The Seattle Sounders FC announced a new training facility, and head quarters, in Renton, Wash. this morning on the club’s website. This came a couple weeks after the club had alerted local media that there would be a major announcement on February 16th; which set off speculation by the fanbase.
This new facility will take advantage of the existing building that Boeing built at the former Longacres racetrack. While they’ll take over an existing building, the club will also be adding four practices pitches to the facility along with a viewing deck for fans to watch the training; this means that the access fans currently enjoy at the Starfire complex is planned to still be present at the new one. According to majority owner Adrian Hanauer, the project is called Sounders FC Center at Longacres.
It is expected that the renovation of the old Boeing building, along with the practice pitches, will be completed by 2024.
The club will be working with the property owner Unico Properties on the project for the Sounders; but also on future housing projects on the surrounding land. It’s a massive commitment by the Sounders to the region and is part of commitment to the area as Hanauer kept referring to the next “50 years” for the organization.
For the City of Renton, this marks the second professional sports team from Seattle to move its practice facilities and office space to the city. As the Seattle Seahawks moved to the suburb in 2007 when they built the Virginia Mason Athletic Center — that project was privately financed. It seems likely that the Sounders FC will be falling the same route with their new training facility.
After the press conference, the club officially conducted a ground breaking ceremony.
Seattle had leaked an early look at the proposed facilities façade in the evening of Feb. 15th.
From the messaging, it’s clear that the club is thinking long term with this investment and not just about Seattle’s bid for the 2026 World Cup; but also about the club’s long term future in the region. Which isn’t a surprise as this is an organization that came into existence right around the time the Sonics were ripped from the City’s sports scene and the Sounders FC leaderships has been very conscious of that fact — from fan engagement in the club’s naming process, to getting local celebrities involved as minority owners.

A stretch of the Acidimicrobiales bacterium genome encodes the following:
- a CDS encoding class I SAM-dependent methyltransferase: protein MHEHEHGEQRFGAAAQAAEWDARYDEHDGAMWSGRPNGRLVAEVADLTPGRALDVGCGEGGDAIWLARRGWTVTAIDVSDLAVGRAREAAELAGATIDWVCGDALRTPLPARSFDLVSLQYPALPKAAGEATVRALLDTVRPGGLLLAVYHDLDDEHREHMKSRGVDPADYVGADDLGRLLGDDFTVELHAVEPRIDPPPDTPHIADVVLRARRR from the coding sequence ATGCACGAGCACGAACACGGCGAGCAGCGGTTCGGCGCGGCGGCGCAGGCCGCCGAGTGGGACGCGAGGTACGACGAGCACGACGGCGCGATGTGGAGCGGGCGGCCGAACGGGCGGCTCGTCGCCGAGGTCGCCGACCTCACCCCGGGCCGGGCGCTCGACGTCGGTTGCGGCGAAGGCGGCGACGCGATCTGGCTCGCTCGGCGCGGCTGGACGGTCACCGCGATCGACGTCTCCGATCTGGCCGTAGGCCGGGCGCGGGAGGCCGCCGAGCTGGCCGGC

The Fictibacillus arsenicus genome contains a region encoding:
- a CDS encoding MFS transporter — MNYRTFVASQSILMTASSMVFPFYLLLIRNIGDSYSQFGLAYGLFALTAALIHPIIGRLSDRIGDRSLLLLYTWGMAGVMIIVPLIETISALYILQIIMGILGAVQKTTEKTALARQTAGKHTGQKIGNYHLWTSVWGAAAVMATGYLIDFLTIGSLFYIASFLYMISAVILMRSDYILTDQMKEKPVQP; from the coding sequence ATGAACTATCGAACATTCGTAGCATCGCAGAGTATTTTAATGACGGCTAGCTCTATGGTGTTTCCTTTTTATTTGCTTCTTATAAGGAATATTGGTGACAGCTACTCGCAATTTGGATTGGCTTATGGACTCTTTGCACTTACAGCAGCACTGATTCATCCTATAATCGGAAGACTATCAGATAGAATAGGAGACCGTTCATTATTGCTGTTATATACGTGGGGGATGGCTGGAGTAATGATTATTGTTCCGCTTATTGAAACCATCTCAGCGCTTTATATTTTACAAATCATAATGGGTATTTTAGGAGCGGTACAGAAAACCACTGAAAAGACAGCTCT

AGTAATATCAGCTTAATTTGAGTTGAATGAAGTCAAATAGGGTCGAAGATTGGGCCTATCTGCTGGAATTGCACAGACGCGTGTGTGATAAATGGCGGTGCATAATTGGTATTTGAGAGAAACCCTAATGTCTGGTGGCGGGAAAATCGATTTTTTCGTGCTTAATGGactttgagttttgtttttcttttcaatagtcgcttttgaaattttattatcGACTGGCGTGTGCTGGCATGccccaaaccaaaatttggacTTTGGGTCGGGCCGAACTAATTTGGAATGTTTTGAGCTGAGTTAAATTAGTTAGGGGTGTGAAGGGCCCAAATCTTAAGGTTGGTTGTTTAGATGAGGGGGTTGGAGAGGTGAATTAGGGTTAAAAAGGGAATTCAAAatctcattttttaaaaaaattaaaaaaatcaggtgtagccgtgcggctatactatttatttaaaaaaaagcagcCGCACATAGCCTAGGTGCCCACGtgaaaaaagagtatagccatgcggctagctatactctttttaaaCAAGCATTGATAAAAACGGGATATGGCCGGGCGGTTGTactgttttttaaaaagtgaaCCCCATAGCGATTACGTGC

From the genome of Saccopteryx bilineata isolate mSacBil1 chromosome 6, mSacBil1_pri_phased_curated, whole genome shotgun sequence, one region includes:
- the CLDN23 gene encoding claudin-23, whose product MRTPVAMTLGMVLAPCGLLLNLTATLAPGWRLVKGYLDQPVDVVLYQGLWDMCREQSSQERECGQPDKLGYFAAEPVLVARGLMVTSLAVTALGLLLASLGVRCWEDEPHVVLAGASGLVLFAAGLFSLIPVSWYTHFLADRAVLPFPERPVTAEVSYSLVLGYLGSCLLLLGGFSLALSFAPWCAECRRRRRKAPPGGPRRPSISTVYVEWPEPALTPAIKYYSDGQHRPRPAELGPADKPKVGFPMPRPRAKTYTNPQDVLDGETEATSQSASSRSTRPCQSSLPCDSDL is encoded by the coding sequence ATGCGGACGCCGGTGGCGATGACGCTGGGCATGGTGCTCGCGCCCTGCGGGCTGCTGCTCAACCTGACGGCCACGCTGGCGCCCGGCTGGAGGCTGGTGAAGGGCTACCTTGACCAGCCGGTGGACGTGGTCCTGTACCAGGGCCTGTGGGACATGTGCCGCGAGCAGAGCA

Seattle’s World Cup bid
This facility will, undoubtedly, also be part of the bid the Sounders have spearhead in order to bring World Cup matches to Seattle in 2026. While the United States, Mexico, and Canada have already won the bid to host the matches, the host cities have yet to be decided by FIFA or the cup’s organizers. Seattle is hoping that the fact that it now has a permanent outdoor venue, built with FIFA in mind, and with the already underway infrastructure improvements — i.e. light rail — that the organizers will select the Emerald City as one of the sites.
Seattle has nearly 15,000 hotel rooms with in the down town core, and King County has another 30,000+ in the surrounding burbs; most of those will be connected to the light rail network by the time the Cup were to come to town. On top of that, the Sounders success as only proved what the 1991 bid claimed; that this City has a strong soccer culture.
There are a couple of concerns with Lumen Field that could hold back the bid and both need to either be addressed by First & Goal (the operators of the stadium) before the stadium can truly be considered for a World Cup bid. In the past when Seattle has hosted FIFA matches, there has been sod laid on top of the field turf for their to be grass surface for those matches. And the results have been mixed. It would seem likely that there will have to be a installation of a permanent grass field after the women’s World Cup in Canada a few years ago (on field turf) was met with heavy criticism and a lawsuit.
Also of issue is the lack of dedicated soccer locker rooms as the Sounders FC use some of the locker rooms that were built for football — particularly the road football locker room — and other events the building was designed to host. This has been on the club’s wish list for a while now and it would seem likely that hosting the World Cup would be good enough reason for First & Goal to make this move.
But the biggest strength of Lumen Field is that it was designed with FIFA’s pitch dimensions in mind. Which is not something that can be said for New England’s Gillette Stadium or Nashville’s Nissan Stadium as both buildings would have to have seats removed to make room for FIFA’s pitch. The success of the previous international matches at Lumen Field, despite the pitch being sod, makes me think it’s likely Seattle will end up as one of the host sites for the 2026 World Cup.
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Photo Credit: Seattle Sounders FC